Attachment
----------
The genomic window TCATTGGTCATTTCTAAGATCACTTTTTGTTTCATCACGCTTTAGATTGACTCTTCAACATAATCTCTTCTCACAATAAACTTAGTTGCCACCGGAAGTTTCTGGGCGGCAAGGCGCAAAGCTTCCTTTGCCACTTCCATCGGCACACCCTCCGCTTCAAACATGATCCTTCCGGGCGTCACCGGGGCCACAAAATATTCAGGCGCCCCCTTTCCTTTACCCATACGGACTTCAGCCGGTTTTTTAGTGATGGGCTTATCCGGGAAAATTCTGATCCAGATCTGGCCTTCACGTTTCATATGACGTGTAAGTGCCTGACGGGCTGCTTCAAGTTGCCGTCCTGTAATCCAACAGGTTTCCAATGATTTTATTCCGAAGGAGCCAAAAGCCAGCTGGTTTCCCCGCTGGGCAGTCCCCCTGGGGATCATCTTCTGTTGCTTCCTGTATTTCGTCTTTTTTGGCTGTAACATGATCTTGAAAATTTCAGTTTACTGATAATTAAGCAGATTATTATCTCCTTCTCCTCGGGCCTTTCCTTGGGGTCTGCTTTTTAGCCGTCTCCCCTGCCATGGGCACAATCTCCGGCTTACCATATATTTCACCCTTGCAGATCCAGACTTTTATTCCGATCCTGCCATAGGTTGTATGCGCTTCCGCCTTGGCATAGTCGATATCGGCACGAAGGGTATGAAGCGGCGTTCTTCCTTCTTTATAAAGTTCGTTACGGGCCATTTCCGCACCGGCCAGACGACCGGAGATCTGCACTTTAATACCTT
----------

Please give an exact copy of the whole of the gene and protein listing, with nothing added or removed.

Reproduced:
The genomic window TCATTGGTCATTTCTAAGATCACTTTTTGTTTCATCACGCTTTAGATTGACTCTTCAACATAATCTCTTCTCACAATAAACTTAGTTGCCACCGGAAGTTTCTGGGCGGCAAGGCGCAAAGCTTCCTTTGCCACTTCCATCGGCACACCCTCCGCTTCAAACATGATCCTTCCGGGCGTCACCGGGGCCACAAAATATTCAGGCGCCCCCTTTCCTTTACCCATACGGACTTCAGCCGGTTTTTTAGTGATGGGCTTATCCGGGAAAATTCTGATCCAGATCTGGCCTTCACGTTTCATATGACGTGTAAGTGCCTGACGGGCTGCTTCAAGTTGCCGTCCTGTAATCCAACAGGTTTCCAATGATTTTATTCCGAAGGAGCCAAAAGCCAGCTGGTTTCCCCGCTGGGCAGTCCCCCTGGGGATCATCTTCTGTTGCTTCCTGTATTTCGTCTTTTTTGGCTGTAACATGATCTTGAAAATTTCAGTTTACTGATAATTAAGCAGATTATTATCTCCTTCTCCTCGGGCCTTTCCTTGGGGTCTGCTTTTTAGCCGTCTCCCCTGCCATGGGCACAATCTCCGGCTTACCATATATTTCACCCTTGCAGATCCAGACTTTTATTCCGATCCTGCCATAGGTTGTATGCGCTTCCGCCTTGGCATAGTCGATATCGGCACGAAGGGTATGAAGCGGCGTTCTTCCTTCTTTATAAAGTTCGTTACGGGCCATTTCCGCACCGGCCAGACGACCGGAGATCTGCACTTTAATACCTT